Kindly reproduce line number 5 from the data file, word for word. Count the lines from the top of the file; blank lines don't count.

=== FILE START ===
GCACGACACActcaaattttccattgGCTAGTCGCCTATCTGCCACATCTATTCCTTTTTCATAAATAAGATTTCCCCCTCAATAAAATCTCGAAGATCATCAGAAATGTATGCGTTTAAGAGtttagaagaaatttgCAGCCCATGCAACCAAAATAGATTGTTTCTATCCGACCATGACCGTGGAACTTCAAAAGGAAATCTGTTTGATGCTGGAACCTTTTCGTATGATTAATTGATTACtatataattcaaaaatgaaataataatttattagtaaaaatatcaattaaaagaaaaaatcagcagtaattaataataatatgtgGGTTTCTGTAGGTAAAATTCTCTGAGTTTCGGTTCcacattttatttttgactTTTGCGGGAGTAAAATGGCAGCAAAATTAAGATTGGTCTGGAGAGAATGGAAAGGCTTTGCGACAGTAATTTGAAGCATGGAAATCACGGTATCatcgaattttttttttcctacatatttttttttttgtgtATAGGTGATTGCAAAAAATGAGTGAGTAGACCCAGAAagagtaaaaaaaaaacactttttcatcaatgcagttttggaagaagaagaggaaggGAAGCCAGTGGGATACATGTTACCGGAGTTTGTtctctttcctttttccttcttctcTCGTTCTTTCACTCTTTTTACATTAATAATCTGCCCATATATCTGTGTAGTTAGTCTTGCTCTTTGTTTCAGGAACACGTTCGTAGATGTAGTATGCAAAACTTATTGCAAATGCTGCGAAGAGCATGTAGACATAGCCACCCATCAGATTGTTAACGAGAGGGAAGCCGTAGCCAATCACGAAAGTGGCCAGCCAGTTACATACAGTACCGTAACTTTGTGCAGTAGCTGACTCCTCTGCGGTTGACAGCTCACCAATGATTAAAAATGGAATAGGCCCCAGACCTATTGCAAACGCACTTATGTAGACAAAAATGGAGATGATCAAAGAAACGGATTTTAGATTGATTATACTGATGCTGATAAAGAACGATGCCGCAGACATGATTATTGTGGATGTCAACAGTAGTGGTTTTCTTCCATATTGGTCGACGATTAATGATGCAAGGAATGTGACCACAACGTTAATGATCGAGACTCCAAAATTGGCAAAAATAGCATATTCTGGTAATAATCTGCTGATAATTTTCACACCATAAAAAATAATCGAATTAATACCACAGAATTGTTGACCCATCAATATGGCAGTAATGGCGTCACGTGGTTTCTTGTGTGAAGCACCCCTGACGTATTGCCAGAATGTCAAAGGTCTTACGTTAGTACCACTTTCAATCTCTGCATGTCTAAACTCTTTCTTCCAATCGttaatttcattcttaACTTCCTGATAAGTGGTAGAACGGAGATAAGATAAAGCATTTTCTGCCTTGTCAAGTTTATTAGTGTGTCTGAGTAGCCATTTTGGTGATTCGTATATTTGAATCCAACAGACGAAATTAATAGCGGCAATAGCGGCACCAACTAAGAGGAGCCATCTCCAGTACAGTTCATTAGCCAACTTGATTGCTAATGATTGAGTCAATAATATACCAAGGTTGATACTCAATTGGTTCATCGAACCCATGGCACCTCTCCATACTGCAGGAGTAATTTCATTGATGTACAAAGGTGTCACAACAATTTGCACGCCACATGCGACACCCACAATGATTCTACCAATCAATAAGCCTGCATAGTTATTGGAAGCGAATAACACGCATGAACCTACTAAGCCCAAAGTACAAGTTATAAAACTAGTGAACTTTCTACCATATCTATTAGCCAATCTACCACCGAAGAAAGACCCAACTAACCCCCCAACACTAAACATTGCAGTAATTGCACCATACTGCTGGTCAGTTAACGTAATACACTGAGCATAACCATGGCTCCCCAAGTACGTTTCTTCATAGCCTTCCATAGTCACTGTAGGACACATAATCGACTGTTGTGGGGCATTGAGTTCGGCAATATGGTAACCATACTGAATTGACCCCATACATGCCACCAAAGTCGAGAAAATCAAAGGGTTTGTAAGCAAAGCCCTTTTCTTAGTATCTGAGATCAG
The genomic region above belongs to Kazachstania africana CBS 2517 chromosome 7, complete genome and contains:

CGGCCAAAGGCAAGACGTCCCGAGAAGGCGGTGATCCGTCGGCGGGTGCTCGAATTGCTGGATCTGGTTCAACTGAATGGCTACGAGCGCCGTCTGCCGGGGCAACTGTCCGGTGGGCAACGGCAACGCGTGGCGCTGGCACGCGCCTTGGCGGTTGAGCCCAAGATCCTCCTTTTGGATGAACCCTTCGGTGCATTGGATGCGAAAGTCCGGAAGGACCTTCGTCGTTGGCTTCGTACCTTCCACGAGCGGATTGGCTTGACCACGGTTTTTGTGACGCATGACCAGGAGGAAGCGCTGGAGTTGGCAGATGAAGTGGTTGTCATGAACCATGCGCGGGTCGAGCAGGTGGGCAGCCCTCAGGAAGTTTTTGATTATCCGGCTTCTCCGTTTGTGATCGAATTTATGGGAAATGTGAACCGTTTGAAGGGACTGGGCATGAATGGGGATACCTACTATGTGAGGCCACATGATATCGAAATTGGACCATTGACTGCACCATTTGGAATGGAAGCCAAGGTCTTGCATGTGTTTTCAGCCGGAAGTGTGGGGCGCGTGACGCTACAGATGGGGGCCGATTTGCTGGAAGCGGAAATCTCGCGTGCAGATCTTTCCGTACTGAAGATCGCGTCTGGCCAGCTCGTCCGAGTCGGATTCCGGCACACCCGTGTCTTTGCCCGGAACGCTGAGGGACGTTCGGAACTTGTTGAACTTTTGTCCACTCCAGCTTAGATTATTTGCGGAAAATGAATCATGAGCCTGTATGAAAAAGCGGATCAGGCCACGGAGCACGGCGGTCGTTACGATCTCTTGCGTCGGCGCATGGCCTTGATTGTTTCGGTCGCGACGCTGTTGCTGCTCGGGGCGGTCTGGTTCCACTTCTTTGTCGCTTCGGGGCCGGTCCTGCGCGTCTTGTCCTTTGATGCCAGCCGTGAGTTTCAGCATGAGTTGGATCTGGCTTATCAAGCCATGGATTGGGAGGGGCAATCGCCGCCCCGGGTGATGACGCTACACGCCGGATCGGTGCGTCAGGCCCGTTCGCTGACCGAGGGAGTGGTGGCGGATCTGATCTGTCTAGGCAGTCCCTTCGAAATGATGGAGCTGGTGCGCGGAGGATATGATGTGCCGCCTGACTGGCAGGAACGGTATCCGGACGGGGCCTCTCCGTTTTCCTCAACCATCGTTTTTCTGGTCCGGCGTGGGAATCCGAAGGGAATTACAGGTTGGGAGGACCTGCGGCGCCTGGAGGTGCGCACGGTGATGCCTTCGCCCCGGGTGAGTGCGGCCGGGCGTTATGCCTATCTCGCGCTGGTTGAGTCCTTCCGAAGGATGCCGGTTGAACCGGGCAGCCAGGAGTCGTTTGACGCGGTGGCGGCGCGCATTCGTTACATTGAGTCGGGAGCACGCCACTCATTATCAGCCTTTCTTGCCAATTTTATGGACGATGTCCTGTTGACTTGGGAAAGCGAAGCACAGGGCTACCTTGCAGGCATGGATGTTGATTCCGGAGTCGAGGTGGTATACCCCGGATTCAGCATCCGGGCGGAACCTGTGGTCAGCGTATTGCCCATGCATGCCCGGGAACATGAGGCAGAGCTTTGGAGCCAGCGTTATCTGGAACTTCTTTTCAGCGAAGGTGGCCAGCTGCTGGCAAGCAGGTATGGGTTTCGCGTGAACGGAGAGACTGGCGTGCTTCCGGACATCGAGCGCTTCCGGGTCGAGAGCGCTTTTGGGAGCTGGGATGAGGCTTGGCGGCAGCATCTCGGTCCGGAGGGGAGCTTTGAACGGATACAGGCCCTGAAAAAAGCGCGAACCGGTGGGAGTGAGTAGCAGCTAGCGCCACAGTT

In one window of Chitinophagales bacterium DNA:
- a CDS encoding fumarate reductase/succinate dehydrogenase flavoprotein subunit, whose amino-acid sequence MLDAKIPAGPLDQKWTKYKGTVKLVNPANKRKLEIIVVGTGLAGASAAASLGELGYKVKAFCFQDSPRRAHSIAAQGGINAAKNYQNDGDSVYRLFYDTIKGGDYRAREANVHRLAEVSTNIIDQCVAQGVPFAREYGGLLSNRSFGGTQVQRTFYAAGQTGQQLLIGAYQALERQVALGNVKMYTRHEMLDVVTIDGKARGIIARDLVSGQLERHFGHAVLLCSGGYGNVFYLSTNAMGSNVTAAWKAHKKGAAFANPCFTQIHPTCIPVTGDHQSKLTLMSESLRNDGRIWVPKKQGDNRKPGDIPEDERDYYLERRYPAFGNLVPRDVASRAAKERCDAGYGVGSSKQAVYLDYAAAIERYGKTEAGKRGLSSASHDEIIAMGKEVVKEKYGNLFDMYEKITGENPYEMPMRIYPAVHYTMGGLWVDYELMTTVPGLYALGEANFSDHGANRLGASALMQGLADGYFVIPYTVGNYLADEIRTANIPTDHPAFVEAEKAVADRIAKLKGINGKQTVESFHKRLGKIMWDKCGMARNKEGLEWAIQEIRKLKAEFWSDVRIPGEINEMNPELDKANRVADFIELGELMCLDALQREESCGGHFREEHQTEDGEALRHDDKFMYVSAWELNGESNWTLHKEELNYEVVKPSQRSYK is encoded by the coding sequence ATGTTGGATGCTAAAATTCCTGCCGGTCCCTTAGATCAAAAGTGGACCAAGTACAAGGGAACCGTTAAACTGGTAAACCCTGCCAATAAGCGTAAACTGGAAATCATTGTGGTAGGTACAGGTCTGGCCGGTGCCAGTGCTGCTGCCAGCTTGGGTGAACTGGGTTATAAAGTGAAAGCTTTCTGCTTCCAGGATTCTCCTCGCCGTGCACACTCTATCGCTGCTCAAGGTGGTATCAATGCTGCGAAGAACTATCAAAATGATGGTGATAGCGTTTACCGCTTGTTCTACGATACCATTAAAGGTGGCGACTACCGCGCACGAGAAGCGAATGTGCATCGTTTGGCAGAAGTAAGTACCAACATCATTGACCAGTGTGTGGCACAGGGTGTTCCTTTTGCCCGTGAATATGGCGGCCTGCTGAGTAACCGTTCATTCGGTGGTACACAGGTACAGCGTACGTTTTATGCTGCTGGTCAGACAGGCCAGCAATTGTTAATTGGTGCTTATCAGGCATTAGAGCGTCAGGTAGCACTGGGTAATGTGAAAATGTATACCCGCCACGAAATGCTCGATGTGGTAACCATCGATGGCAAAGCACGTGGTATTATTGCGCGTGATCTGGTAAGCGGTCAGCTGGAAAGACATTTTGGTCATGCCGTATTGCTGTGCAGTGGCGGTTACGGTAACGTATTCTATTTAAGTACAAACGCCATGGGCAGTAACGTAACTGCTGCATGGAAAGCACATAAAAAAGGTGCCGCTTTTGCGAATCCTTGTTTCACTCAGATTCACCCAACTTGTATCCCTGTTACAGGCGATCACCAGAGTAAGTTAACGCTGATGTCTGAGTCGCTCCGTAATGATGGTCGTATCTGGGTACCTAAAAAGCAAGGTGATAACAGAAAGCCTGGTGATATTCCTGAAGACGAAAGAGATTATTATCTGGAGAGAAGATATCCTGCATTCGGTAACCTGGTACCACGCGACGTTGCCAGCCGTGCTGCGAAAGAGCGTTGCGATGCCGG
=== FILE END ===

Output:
- a CDS encoding fumarate reductase/succinate dehydrogenase flavoprotein subunit, whose amino-acid sequence MLDAKIPAGPLDQKWTKYKGTVKLVNPANKRKLEIIVVGTGLAGASAAASLGELGYKVKAFCFQDSPRRAHSIAAQGGINAAKNYQNDGDSVYRLFYDTIKGGDYRAREANVHRLAEVSTNIIDQCVAQGVPFAREYGGLLSNRSFGGTQVQRTFYAAGQTGQQLLIGAYQALERQVALGNVKMYTRHEMLDVVTIDGKARGIIARDLVSGQLERHFGHAVLLCSGGYGNVFYLSTNAMGSNVTAAWKAHKKGAAFANPCFTQIHPTCIPVTGDHQSKLTLMSESLRNDGRIWVPKKQGDNRKPGDIPEDERDYYLERRYPAFGNLVPRDVASRAAKERCDAGYGVGSSKQAVYLDYAAAIERYGKTEAGKRGLSSASHDEIIAMGKEVVKEKYGNLFDMYEKITGENPYEMPMRIYPAVHYTMGGLWVDYELMTTVPGLYALGEANFSDHGANRLGASALMQGLADGYFVIPYTVGNYLADEIRTANIPTDHPAFVEAEKAVADRIAKLKGINGKQTVESFHKRLGKIMWDKCGMARNKEGLEWAIQEIRKLKAEFWSDVRIPGEINEMNPELDKANRVADFIELGELMCLDALQREESCGGHFREEHQTEDGEALRHDDKFMYVSAWELNGESNWTLHKEELNYEVVKPSQRSYK is encoded by the coding sequence ATGTTGGATGCTAAAATTCCTGCCGGTCCCTTAGATCAAAAGTGGACCAAGTACAAGGGAACCGTTAAACTGGTAAACCCTGCCAATAAGCGTAAACTGGAAATCATTGTGGTAGGTACAGGTCTGGCCGGTGCCAGTGCTGCTGCCAGCTTGGGTGAACTGGGTTATAAAGTGAAAGCTTTCTGCTTCCAGGATTCTCCTCGCCGTGCACACTCTATCGCTGCTCAAGGTGGTATCAATGCTGCGAAGAACTATCAAAATGATGGTGATAGCGTTTACCGCTTGTTCTACGATACCATTAAAGGTGGCGACTACCGCGCACGAGAAGCGAATGTGCATCGTTTGGCAGAAGTAAGTACCAACATCATTGACCAGTGTGTGGCACAGGGTGTTCCTTTTGCCCGTGAATATGGCGGCCTGCTGAGTAACCGTTCATTCGGTGGTACACAGGTACAGCGTACGTTTTATGCTGCTGGTCAGACAGGCCAGCAATTGTTAATTGGTGCTTATCAGGCATTAGAGCGTCAGGTAGCACTGGGTAATGTGAAAATGTATACCCGCCACGAAATGCTCGATGTGGTAACCATCGATGGCAAAGCACGTGGTATTATTGCGCGTGATCTGGTAAGCGGTCAGCTGGAAAGACATTTTGGTCATGCCGTATTGCTGTGCAGTGGCGGTTACGGTAACGTATTCTATTTAAGTACAAACGCCATGGGCAGTAACGTAACTGCTGCATGGAAAGCACATAAAAAAGGTGCCGCTTTTGCGAATCCTTGTTTCACTCAGATTCACCCAACTTGTATCCCTGTTACAGGCGATCACCAGAGTAAGTTAACGCTGATGTCTGAGTCGCTCCGTAATGATGGTCGTATCTGGGTACCTAAAAAGCAAGGTGATAACAGAAAGCCTGGTGATATTCCTGAAGACGAAAGAGATTATTATCTGGAGAGAAGATATCCTGCATTCGGTAACCTGGTACCACGCGACGTTGCCAGCCGTGCTGCGAAAGAGCGTTGCGATGCCGG